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|Format: DRM Free ePub|
Vendor: New Leaf Publishing
Publication Date: 2011
Diversity in the Church Matters to God
The local Church is the hope of the world
Dr. Martin Luther King, Jr. said it best over 45 years ago: "We must face the sad fact that at 11 oclock on Sunday morning, when we stand to sing… we stand in the most segregated hour in America."
What an unfortunate reality that many still face today. Have you ever been asked the question, "Is your church a white church or a black church?"…No, its Gods Church!
Church Diversity discusses topics such as:
- How we can begin to implement change today
- What key insights, strategies and practical tips can help
- Who are the leading voices in diversity and what can they teach the Church
This resource is a tool to foster the tough conversations and encourage decision-making to change the face and heart of the Church.
There is already a community out there passionate about this topic and moving the Church forward. Hundreds of them uploaded their photos and can be seen throughout the pages of this book. Their twitter names are also included so you can begin connecting with them today!
WE ARE CHURCH DIVERSITY
"Whatever racial woes we face in America, they cannot be dealt with by politicians or Washington D.C., but rather by the local church…help our nation navigate through this critical and much needed conversation on race."
- J.C. Watts, Jr., Former Member of Congress
"…Scott Williams is ever seeking to see this gift opened and embraced. His book, like his life and ministry, is an invitation to the most rewarding of all human journeys."
- Jim Hanon, Writer/Director End of the Spear
Scott Williams served on staff as a key leader and campus pastor at LifeChurch.tv, one of the largest and most innovative churches in America. He is an effective speaker, strategist, ministry consultant, entrepreneur, and popular social media influencer for pastors and ministries around the globe. He is an avid blogger at BigIsTheNewSmall.com. Scott is married, a father of two, and lives in Oklahoma City, OK.
Scott Williams is a key leader in Lifechurch.tv, a non-denominational church based out of Oklahoma City, Oklahoma. He is an African-American pastor seeking to make his local church and the American church at large more ethnically and racially integrated. Church Diversity is a tour de force on the importance of racial and ethnic diversity in the local churches of America. Williams hits the issue from several angles, and makes a very convincing case.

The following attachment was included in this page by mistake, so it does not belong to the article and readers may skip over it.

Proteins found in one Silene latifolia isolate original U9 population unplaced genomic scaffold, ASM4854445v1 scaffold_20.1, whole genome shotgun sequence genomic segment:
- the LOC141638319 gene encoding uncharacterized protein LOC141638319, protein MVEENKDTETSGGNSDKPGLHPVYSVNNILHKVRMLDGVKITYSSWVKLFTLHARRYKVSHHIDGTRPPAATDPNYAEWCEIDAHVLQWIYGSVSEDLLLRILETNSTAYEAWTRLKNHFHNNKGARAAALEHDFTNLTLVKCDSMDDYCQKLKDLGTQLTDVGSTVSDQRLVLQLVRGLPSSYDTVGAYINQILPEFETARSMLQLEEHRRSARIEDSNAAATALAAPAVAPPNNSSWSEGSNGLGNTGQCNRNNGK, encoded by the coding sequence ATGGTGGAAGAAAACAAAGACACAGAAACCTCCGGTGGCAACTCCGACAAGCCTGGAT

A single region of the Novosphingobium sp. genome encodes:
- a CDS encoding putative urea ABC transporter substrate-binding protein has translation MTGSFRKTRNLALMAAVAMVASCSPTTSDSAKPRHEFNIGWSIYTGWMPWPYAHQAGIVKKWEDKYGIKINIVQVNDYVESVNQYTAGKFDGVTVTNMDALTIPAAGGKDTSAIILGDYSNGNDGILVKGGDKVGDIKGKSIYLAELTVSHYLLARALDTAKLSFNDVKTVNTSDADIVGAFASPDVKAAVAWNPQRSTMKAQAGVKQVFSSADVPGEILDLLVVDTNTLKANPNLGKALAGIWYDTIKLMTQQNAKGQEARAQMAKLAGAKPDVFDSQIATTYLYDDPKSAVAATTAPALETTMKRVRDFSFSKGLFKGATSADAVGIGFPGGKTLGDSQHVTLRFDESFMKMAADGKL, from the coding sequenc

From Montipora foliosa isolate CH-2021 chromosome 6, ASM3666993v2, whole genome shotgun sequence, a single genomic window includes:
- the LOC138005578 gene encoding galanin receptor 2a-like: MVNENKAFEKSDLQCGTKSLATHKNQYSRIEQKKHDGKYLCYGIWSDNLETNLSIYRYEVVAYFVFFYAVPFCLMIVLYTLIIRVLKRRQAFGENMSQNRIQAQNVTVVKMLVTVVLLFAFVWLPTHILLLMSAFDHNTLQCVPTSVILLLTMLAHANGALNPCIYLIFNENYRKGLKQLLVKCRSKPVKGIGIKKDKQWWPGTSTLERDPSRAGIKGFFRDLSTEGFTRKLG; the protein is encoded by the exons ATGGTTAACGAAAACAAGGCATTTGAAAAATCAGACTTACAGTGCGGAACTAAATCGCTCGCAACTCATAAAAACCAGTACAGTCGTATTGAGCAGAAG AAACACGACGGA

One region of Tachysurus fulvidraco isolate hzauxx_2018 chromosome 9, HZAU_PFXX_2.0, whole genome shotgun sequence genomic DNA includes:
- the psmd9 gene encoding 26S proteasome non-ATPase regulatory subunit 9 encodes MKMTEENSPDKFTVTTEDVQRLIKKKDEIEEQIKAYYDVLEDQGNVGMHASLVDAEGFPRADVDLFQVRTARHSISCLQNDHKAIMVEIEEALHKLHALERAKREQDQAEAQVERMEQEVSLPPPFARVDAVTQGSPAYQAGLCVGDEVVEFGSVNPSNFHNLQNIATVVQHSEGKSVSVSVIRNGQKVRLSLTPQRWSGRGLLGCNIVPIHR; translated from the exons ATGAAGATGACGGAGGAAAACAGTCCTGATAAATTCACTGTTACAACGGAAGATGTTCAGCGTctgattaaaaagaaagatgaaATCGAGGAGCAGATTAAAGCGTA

A big chunk of Williams' book integrates his argument with his personal story. I thought this was a wise idea. It makes the book more readable, it makes clear that Williams has a strong personal investment in the issue he is speaking about, and it bolsters many of the points he is trying to make.
Williams begins Church Diversity by making the argument that the church is, indeed, segregated on Sunday mornings. This is not only true with the black/white divide in American Christianity, it is also demonstrated by myriad small, ethnically driven churches that show up in any decent sized city in the United States. This was evidenced in the testimony of Jayson John, who is a multicultural minister of another church in Oklahoma, and is also of East Indian decent (pp. 71-75).
Church Diversity argues that multi-ethnic, multi-racial churches only come about through deliberate intentionality. The author shares in a convicting chapter that corporate America cares more about diversity that the church does. I think he is right. Williams says, "The only way race will become a non-issue is if we make race an issue" (p. 94).
This intentionality begins with leadership intentionally addressing the issue. Intention, however, is not enough to get very far in building a multi-ethnic church. Toward the end of the book, after making his case, Williams begins to lay out some clear principles for beginning multicultural ministry and transitioning your church into a multicultural church.
All in all, I thought Church Diversity was a unique book on creating multicultural Christian communities. I would have liked to have seen more on the biblical foundation for this. Also, some of the sections of the book were awkwardly stated. I thought Williams could have used some stronger editorial input on some technical aspects of his writing style. But these small weaknesses in this fine book should not keep people from reading it, especially if they live in a multicultural community. Clint Walker, www.ChristianBookPreviews.com
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